Here's some interesting links I found recently.

First, Susan is having a contest. Wanna win a free book? Check out her blog.

Second, you've probably heard of the Kindle and other e-readers. Have you thought about what it might mean for the future of publishing? Check out this interesting article by Time.

Third, does anyone ever have trouble diversifying actions to describe emotions? Or do you use the same ones over and over, like me? (my crit partner suggested my heroine get some lip balm, for surely her lips would be dry with all the nervous licking of them she does. lol) Well, this blog has an emotion thesaurus. Extremely helpful!

So, how do you diversify the actions your characters use to convey emotion? you think you'll ever use an e-reader?


Jennifer Shirk said…
I have an e-reader and really love it. I wasnt so sure I would. I hate reading off my PC but reading off the reader is different. And I love that I don't have books taking up anymore space in my house.
The only drawback is I can't take my reader to the beach.

I'm going to go check out that blog. I seem to have my characters "looking" or "gazing" all over the place. LOL
Jessica Nelson said…
It's nice that the reader is more "bookish". I don't like reading off the PC either.
Angie Ledbetter said…
Emotion Thesaurus? Who knew? As for readers, nope. (Except for the kind that perch on my nose.) :) I love the books and especially when they are author-signed!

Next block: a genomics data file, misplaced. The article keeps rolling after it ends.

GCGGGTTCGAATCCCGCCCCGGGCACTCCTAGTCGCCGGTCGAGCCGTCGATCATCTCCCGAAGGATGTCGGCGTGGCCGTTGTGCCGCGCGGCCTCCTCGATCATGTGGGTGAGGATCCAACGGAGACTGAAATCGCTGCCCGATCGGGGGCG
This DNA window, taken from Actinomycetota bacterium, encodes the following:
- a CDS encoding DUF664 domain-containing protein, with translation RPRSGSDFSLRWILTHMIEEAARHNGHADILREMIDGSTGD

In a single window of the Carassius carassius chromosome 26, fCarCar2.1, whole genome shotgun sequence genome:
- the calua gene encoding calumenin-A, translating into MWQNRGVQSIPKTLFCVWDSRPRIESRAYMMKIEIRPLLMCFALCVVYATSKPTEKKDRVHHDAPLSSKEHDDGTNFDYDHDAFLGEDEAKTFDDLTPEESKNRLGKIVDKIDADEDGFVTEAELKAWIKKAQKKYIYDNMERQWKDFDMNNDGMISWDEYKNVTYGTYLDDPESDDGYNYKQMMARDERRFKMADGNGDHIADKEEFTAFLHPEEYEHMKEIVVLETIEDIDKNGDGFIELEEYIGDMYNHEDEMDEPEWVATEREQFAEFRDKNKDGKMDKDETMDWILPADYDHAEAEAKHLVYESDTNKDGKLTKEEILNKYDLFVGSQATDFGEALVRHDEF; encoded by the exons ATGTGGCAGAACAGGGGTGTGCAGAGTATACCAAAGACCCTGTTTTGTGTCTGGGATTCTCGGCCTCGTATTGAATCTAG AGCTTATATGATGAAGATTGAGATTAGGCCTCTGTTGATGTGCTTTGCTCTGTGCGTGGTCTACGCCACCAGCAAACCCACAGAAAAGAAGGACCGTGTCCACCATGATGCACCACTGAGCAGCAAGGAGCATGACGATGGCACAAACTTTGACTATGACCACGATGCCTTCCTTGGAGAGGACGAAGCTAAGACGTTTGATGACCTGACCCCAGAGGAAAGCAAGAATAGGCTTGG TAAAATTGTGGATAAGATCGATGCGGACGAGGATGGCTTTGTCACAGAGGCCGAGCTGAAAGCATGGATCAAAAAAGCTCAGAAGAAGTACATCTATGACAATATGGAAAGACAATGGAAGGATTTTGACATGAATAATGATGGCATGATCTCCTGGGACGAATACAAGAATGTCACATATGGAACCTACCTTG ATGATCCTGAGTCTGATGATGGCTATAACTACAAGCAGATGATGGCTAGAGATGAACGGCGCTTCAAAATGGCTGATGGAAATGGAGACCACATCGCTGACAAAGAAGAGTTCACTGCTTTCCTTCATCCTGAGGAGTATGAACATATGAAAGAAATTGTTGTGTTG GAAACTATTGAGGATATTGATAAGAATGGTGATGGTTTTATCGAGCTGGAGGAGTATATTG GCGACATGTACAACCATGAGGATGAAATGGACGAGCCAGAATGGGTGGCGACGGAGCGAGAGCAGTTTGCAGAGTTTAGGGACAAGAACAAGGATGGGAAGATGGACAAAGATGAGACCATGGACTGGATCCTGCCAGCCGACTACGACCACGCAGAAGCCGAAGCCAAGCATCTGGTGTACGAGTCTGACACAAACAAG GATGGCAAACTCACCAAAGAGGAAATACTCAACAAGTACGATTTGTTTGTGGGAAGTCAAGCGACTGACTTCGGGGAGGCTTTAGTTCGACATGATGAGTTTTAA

Angela Ackerman said…
Glad you find the Emotion Thesaurus helpful! Thanks for the link!
Captain Hook said…
E-readers? Can't stand the thought.

But I did enter the contest you mentioned :D Thanks.
Jessica Nelson said…
I know Angie. Isn't it great? Hehee. I love books too. I can't imagine laying on the couch trying to prop the e-reader on my hip.
Jessica Nelson said…
I do Angela! I'm planning to go back and restudy it. LOL
Jessica Nelson said…
Okay Captain Hook! What is your real name??
Hehe. Glad you entered the contest. I enjoyed that book.
Yeah, I can't stand the thought of them either, but unfortunately, I think they're here to stay.
What a great point your crit partner had! Those are the kinds of things we miss, because we're so "close" to our work.

I like the idea of an e-reader, especially if I were to go on vacation somewhere - it'd be so much easier for travel! One could never replace paperbacks for me, though, I love them too much. I can't justify the cost quite yet though... it'll have to wait 'til my advance. ;)
Jessica Nelson said…
LOL My crit partner totally made me laugh but she was completely right.
That's true. I do think e-readers are going to have to go down in price for the average person to buy one. Though that article mentioned people in Japan reading books on their cell. Can you imagine?
Captain Hook said…
My name, Jessica? Why does no one ever believe that's my real name? I just don't get it.

Although, if you wanr something else to call me, my parents insist on calling me Sarah.
Hi Jess -

Thanks for the link to my contest!

I've got to look up that emotion thesaurus. My descriptions are getting a bit stale.

Susan :)
Jessica Nelson said…
Stale is the perfect word! Mine too.
Anonymous said…
I think I probably don't diversify my character's emotions enough. I know I probably don't "show" enough either in my writing (it's been pretty dialogue heavy). Thanks for that link to the emotion thesaurus--I'll be using it.

As for the e-Reader...I don't think I'll use one anytime soon. Not until they go down dramatically in price and I'm able to put library eBooks on there (Unless it's an author who's books I already know, I don't buy a book unless I've read it from the library first and think I'll read it more than once).

Oh and thanks for commenting on my blog!
No e-reader for me, as of yet, anyway. I'm kinda old-fashioned I guess.